However, while the above arrangement is structurally very simple, it has been found to have a disadvantage that, when the atmosphere contains combustible gas or combustible powder, the energy of the spark discharge generated repetitively between discharging 3rd electrodes and alternating electrodes may cause ignition.

In a modification of the concept of the above system, my Japanese patent application no. 48-100901, filed in Japan on Sept. 7, 1973, discloses a system wherein corona discharge is employed, instead of the arc discharging of the former apparatus. The system of this latter disclosure, however, only employs a single corona discharge electrode for each generator. U.S. Pat. No. 4,029,995, based upon Japanese patent application No. 49-78222, filed in Japan on July 10, 1974, discloses a modification of the first two disclosed systems, wherein the generating means comprises planar electrodes each including a plurality of corona discharge electrodes. In the system of Itoh, however, the corona discharge voltage and the main field supply voltage are continuous AC voltages. As a consequence, in accordance with the concept of this reference, it is necessary to provide complex phase shifters for shifting the phase between the plasma producing voltages. In addition, it is necessary to provide a source of voltage for producing the main field that is twice as high as the frequency of the voltage for producing the plasma.

The object of the present invention is to provide a very high performance alternating field type device for electrically charging particles overcoming the above disadvantages, and thus to provide an accurate and highly efficient device for electrically charging particles which is required for various electrodynamic fine particles control devices such as electrostatic precipitators and sorter transporters, and various electrostatic applied devices such as electrostatic hair planters and electrostatic sprayers.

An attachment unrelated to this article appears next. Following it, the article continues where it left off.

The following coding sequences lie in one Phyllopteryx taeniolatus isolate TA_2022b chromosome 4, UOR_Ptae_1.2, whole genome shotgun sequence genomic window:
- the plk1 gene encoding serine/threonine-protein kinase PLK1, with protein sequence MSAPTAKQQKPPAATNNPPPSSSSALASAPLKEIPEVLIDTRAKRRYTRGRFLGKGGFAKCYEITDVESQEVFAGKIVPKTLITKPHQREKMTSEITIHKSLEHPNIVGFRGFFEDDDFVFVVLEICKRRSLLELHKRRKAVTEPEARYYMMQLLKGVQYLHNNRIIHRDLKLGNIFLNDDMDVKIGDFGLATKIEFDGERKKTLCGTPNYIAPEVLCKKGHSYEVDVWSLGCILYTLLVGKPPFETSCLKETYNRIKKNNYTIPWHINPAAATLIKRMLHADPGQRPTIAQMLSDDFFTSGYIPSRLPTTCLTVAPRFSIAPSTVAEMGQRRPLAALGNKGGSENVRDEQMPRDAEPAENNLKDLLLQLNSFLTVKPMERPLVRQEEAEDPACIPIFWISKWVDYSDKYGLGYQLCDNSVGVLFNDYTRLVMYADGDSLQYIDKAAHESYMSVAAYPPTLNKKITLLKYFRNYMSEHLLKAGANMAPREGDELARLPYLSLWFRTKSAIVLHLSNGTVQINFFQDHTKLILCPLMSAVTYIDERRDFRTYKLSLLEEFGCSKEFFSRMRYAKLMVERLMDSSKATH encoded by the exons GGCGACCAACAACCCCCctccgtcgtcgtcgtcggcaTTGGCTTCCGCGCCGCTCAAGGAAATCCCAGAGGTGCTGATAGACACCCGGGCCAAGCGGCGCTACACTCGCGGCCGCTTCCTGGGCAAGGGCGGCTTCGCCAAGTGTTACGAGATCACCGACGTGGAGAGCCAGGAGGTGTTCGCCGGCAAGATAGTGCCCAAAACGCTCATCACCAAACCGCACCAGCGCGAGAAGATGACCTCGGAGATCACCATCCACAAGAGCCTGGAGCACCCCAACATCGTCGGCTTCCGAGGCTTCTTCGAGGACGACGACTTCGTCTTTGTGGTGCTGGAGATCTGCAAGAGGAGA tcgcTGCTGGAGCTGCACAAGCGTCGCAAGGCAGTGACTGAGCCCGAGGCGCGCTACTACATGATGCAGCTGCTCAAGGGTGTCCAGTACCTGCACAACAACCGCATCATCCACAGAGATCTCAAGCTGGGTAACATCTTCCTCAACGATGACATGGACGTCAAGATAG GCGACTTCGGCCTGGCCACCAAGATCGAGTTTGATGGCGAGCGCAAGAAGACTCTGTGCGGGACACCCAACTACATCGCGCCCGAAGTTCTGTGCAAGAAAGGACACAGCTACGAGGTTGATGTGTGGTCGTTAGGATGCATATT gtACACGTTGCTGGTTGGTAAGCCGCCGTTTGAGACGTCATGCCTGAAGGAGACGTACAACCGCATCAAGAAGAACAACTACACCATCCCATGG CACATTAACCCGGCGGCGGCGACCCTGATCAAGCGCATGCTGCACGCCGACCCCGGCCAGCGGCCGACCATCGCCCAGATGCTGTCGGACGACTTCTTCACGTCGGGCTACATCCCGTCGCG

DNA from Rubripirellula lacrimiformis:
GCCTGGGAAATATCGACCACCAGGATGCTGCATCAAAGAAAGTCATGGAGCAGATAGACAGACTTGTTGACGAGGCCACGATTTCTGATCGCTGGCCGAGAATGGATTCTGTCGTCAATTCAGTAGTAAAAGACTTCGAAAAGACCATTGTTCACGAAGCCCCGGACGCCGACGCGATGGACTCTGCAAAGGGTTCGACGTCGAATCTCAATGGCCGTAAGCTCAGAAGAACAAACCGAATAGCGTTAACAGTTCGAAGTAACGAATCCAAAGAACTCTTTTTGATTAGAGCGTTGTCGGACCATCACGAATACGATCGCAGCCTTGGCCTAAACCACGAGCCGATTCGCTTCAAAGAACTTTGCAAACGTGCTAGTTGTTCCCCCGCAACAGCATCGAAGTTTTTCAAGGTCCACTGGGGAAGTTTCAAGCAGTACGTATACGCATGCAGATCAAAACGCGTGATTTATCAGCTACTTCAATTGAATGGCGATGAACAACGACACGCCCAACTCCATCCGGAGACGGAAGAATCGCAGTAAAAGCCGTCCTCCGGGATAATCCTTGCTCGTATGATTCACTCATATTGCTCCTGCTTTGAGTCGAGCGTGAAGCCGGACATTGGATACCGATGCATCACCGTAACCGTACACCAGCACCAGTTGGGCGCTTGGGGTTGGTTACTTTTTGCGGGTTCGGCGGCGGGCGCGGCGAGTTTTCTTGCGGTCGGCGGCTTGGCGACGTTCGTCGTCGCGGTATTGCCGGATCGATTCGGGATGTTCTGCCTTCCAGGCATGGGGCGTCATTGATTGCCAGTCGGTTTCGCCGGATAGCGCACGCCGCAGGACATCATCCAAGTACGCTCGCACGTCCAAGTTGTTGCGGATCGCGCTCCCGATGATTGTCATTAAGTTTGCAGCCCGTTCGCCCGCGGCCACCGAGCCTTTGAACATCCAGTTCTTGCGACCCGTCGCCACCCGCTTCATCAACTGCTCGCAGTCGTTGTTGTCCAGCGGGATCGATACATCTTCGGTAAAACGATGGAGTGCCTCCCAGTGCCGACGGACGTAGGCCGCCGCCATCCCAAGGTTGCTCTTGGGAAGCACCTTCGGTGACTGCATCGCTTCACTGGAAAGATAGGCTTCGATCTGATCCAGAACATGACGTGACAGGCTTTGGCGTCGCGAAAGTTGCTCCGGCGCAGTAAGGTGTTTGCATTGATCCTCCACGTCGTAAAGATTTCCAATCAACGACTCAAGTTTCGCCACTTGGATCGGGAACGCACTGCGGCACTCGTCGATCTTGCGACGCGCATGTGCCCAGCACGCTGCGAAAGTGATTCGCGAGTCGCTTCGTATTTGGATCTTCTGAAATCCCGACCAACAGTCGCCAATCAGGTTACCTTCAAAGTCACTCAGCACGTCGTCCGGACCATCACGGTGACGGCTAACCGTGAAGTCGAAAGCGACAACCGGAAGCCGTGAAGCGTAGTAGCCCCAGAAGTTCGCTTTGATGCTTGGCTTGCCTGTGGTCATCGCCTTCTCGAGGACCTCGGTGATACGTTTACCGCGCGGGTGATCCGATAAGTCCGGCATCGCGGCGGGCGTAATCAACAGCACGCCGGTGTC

Briefly stated, in the present invention, the above object is attained by using plasma sources arranged substantially in planes, and by employing corona discharge free of ignition or corona discharge through insulators, instead of employing a plasma source with repetitive spark discharge.

The device for electrically charging particles, in accordance with the present invention, comprises two or more parallel plane plasma generating means arranged opposite to one other at a determined spacing as if to hold introduced particles from both sides. The generating means have corona discharge electrodes, and corona generating high voltage power sources as provided for applying a high voltage alternately to the corona discharge electrodes of said respective plane plasma generating means in order to generate corona discharge. A main field forming AC high voltage power source is provided for applying an AC high voltage between the opposing plane plasma generating means, to form an AC main field in the charging space therebetween. The sources are controlled so that a voltage is applied from the corona generating AC high voltage power source to the respective plasma generating means to generate corona discharge, and thereby to generate plasma corona discharge alternately in the adjacent region, only when the plane plasma generating means have a specific polarity. Thereby unipolar ions of this polarity are alternately emitted from the opposing plane plasma generating means into the charging space therebetween, to charge the particles introduced into said charging space, by alternate bombardment by said unipolar ions from both sides in the AC field.